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Illinois scientists link dietary DHA to male fertility

February 1, 2012

This three-dimensional confocal microscopy image was featured on the cover page of the October issue of Biology of Reproduction. During sperm development, the enzyme acrosin (shown in red) is released in small vesicles, which fuse into larger vesicles seen in the left of the picture, eventually forming a single large vesicle called acrosome. When the omega-3 fatty acid docosahexaenoic acid (DHA) is absent, the small vesicles fail to fuse and stay dispersed, resulting in a complete loss of matured sperm. (Image provided)

By Phyllis Picklesimer
Media/Communications Specialist, University of Illinois College of ACES News and Public Affairs

URBANA, Ill. — Who knew male fertility depends on sperm-cell architecture? A University of Illinois study reports that a certain omega-3 fatty acid is necessary to construct the arch that turns a round, immature sperm cell into a pointy-headed super swimmer with an extra long tail.

Normal sperm cells contain an arc-like structure called the acrosome that is critical in fertilization because it houses, organizes, and concentrates a variety of enzymes that sperm use to penetrate an egg,” said Manabu Nakamura, a U of I associate professor of biochemical and molecular nutrition.

The study shows for the first time that docosahexaenoic acid (DHA) is essential in fusing the building blocks of the acrosome together. “Without DHA, this vital structure doesn’t form and sperm cells don’t work,” said Timothy Abbott, a doctoral student who co-authored the study.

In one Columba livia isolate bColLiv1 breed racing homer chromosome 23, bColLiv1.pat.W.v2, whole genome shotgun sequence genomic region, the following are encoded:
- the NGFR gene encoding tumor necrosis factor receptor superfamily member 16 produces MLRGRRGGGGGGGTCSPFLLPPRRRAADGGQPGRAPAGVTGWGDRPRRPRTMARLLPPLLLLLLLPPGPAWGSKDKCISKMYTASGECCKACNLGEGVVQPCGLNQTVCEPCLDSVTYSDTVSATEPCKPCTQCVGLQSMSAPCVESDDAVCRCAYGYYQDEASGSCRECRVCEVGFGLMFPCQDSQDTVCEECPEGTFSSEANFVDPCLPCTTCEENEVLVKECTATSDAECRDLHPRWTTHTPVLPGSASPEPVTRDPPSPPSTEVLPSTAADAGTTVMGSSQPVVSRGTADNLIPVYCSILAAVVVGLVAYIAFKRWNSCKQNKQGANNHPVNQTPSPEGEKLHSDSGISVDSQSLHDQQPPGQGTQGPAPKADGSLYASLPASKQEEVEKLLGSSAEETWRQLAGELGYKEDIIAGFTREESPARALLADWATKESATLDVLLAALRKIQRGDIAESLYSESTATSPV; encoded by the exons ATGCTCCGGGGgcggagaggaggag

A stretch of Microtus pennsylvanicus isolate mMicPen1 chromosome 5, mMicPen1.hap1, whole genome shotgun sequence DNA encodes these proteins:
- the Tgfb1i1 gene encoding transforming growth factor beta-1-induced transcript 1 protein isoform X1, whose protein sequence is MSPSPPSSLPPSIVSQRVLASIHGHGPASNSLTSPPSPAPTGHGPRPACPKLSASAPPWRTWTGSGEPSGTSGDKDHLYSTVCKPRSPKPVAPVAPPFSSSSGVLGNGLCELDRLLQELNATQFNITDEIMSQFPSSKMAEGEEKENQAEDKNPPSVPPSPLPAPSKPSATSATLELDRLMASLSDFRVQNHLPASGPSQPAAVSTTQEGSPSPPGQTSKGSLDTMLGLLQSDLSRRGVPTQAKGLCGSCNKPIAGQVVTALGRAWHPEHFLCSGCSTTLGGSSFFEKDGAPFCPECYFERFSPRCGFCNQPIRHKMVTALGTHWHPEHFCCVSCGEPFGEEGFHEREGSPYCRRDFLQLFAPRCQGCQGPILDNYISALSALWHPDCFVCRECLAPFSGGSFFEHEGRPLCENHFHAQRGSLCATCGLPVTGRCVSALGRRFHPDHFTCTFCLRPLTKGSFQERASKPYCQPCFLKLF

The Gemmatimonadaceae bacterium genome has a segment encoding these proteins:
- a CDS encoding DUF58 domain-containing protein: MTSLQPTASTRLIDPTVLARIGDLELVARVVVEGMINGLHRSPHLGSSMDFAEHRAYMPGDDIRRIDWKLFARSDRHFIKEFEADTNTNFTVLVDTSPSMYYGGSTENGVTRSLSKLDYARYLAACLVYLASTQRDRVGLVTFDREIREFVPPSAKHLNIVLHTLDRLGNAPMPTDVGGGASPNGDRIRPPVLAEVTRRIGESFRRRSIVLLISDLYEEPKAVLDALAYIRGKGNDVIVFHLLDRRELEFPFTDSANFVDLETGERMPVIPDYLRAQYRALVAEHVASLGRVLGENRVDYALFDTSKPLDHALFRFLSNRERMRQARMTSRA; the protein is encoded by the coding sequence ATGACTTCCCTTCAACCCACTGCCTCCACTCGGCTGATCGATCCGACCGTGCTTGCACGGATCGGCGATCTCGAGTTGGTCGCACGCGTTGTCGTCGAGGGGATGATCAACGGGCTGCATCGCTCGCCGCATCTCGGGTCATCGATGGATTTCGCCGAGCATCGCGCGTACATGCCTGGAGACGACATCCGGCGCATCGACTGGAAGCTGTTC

Men concerned about their fertility may wonder what foods contain DHA. Marine fish, such as salmon or tuna, are excellent sources of this omega-3 fatty acid.

The scientists became intrigued with DHA’s role in creating healthy sperm when they experimented with “knockout” mice that lack a gene essential to its synthesis. “We looked at sperm count, shape and motility, and tested the breeding success rate. The male mice that lacked DHA were basically infertile,” Nakamura said.

But when DHA was introduced into the mice’s diet, fertility was completely restored. “It was very striking. When we fed the mice DHA, all these abnormalities were prevented,” he said.

The scientists then used confocal laser scanning (3D) microscopy to look at thin slices of tissue in progressive stages of a sperm cell’s development. By labeling enzymes with fluorescence, they could track their location in a cell.

We could see that the acrosome is constructed when small vesicles containing enzymes fuse together in an arc. But that fusion doesn’t happen without DHA,” he said.

In the absence of DHA, the vesicles are formed but they don’t come together to make the arch that is so important in sperm cell structure, he noted.

Nakamura finds the role this omega-3 fatty acid plays in membrane fusion particularly exciting. Because DHA is abundant in specific tissues, including the brain and the retina as well as the testes, the scientists believe their research findings could also impact research relating to brain function and vision.

It’s logical to hypothesize that DHA is involved in vesicle fusion elsewhere in the body, and because the brain contains so much of it, we wonder if deficiencies could play a role, for example, in the development of dementia. Any communication between neurons in the brain involves vesicle fusion,” he noted.

The Illinois scientists will continue to study sperm; meanwhile, Nakamura has sent some of his DHA-deficient knockout mice to other laboratories where scientists are studying DHA function in the brain and the retina.

The study was published in a recent issue of Biology of Reproduction. Co-authors are Manuel Roqueta-Rivera, Timothy L. Abbott, Mayandi Sivaguru and Rex A. Hess, all of the U of I. The work was supported in part by a CONACyT Mexico fellowship award.

From the Feb. 1-7, 2012, issue

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